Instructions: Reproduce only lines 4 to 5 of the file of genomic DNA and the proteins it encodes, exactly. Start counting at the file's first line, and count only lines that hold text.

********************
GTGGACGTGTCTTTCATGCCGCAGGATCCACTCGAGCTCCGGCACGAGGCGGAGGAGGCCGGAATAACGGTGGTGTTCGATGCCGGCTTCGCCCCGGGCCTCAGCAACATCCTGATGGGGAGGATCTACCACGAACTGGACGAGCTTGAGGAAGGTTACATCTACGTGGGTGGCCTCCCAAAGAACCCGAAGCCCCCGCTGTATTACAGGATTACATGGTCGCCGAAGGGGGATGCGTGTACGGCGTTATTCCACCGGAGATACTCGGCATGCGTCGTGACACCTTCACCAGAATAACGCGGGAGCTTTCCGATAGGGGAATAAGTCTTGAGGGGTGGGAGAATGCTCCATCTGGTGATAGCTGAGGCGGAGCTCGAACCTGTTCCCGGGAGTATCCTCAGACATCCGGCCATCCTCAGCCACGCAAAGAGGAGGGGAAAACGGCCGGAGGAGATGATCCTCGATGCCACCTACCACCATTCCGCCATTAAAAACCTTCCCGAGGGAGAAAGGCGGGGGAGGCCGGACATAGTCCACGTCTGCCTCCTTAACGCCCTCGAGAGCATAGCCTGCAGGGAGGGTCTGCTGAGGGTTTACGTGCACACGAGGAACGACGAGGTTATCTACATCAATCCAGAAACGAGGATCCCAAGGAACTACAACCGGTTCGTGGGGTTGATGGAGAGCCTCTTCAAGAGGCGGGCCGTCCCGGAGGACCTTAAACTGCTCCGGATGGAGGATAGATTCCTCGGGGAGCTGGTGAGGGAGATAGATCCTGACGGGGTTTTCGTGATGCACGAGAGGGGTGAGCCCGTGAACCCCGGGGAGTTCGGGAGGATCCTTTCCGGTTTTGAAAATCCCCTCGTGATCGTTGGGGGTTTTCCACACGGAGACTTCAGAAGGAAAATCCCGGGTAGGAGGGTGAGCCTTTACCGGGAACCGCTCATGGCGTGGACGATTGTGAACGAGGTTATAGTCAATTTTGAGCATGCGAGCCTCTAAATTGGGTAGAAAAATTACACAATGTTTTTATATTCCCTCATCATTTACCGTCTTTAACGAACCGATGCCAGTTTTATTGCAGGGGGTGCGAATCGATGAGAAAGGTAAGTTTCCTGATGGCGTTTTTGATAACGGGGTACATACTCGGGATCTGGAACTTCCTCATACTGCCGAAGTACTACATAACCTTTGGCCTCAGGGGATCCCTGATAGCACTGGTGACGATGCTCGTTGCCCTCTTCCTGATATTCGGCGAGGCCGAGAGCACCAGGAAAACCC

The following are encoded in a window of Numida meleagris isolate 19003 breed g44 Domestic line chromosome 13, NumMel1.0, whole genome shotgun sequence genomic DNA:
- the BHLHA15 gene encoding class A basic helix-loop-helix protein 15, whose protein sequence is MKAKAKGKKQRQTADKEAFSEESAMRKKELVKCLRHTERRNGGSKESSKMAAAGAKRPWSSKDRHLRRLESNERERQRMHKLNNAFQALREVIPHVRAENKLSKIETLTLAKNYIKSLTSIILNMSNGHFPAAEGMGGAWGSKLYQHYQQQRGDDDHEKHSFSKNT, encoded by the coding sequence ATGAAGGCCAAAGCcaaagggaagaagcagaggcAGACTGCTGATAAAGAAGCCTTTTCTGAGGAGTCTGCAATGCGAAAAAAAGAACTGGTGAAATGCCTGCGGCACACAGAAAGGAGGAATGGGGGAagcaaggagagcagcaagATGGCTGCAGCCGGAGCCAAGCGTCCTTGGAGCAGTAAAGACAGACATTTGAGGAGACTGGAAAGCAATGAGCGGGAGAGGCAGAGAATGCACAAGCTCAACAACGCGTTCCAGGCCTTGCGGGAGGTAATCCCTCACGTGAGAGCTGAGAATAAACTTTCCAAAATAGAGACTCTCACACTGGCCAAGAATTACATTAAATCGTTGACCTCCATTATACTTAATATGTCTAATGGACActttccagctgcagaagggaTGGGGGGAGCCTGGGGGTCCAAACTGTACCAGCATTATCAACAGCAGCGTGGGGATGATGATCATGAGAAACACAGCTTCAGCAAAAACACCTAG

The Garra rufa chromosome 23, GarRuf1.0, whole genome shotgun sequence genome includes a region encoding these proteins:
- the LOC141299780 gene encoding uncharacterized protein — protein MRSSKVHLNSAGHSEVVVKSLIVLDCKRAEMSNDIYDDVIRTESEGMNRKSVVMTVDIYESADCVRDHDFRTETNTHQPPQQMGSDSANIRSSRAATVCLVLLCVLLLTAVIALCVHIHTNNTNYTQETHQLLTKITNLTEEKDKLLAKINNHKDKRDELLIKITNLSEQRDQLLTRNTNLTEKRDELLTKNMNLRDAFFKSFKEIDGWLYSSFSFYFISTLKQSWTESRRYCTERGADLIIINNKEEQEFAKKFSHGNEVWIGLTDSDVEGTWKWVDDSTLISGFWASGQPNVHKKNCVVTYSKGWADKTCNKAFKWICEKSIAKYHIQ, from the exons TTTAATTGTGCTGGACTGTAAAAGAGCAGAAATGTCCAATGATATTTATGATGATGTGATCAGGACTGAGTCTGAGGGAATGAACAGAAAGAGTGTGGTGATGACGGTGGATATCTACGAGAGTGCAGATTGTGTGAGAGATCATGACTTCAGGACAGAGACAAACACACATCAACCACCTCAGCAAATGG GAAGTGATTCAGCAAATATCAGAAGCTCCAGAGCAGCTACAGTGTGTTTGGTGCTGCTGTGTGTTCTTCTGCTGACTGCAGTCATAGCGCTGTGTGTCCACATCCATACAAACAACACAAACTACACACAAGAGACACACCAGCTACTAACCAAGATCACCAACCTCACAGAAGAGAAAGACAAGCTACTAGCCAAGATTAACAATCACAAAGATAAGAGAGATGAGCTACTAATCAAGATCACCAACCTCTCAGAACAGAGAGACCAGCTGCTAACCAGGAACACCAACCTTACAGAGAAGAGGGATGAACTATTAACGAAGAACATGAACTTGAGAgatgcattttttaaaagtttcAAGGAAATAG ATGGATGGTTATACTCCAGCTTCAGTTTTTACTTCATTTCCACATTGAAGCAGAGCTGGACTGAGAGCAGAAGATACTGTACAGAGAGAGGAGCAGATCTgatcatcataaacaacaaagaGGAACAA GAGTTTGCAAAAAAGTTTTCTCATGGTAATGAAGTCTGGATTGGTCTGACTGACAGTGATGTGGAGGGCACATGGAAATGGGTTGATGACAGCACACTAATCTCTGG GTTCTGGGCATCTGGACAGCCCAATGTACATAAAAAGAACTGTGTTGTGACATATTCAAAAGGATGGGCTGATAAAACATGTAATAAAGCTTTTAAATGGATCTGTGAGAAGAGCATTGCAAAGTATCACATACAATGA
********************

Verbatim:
The Garra rufa chromosome 23, GarRuf1.0, whole genome shotgun sequence genome includes a region encoding these proteins:
- the LOC141299780 gene encoding uncharacterized protein — protein MRSSKVHLNSAGHSEVVVKSLIVLDCKRAEMSNDIYDDVIRTESEGMNRKSVVMTVDIYESADCVRDHDFRTETNTHQPPQQMGSDSANIRSSRAATVCLVLLCVLLLTAVIALCVHIHTNNTNYTQETHQLLTKITNLTEEKDKLLAKINNHKDKRDELLIKITNLSEQRDQLLTRNTNLTEKRDELLTKNMNLRDAFFKSFKEIDGWLYSSFSFYFISTLKQSWTESRRYCTERGADLIIINNKEEQEFAKKFSHGNEVWIGLTDSDVEGTWKWVDDSTLISGFWASGQPNVHKKNCVVTYSKGWADKTCNKAFKWICEKSIAKYHIQ, from the exons TTTAATTGTGCTGGACTGTAAAAGAGCAGAAATGTCCAATGATATTTATGATGATGTGATCAGGACTGAGTCTGAGGGAATGAACAGAAAGAGTGTGGTGATGACGGTGGATATCTACGAGAGTGCAGATTGTGTGAGAGATCATGACTTCAGGACAGAGACAAACACACATCAACCACCTCAGCAAATGG GAAGTGATTCAGCAAATATCAGAAGCTCCAGAGCAGCTACAGTGTGTTTGGTGCTGCTGTGTGTTCTTCTGCTGACTGCAGTCATAGCGCTGTGTGTCCACATCCATACAAACAACACAAACTACACACAAGAGACACACCAGCTACTAACCAAGATCACCAACCTCACAGAAGAGAAAGACAAGCTACTAGCCAAGATTAACAATCACAAAGATAAGAGAGATGAGCTACTAATCAAGATCACCAACCTCTCAGAACAGAGAGACCAGCTGCTAACCAGGAACACCAACCTTACAGAGAAGAGGGATGAACTATTAACGAAGAACATGAACTTGAGAgatgcattttttaaaagtttcAAGGAAATAG ATGGATGGTTATACTCCAGCTTCAGTTTTTACTTCATTTCCACATTGAAGCAGAGCTGGACTGAGAGCAGAAGATACTGTACAGAGAGAGGAGCAGATCTgatcatcataaacaacaaagaGGAACAA GAGTTTGCAAAAAAGTTTTCTCATGGTAATGAAGTCTGGATTGGTCTGACTGACAGTGATGTGGAGGGCACATGGAAATGGGTTGATGACAGCACACTAATCTCTGG GTTCTGGGCATCTGGACAGCCCAATGTACATAAAAAGAACTGTGTTGTGACATATTCAAAAGGATGGGCTGATAAAACATGTAATAAAGCTTTTAAATGGATCTGTGAGAAGAGCATTGCAAAGTATCACATACAATGA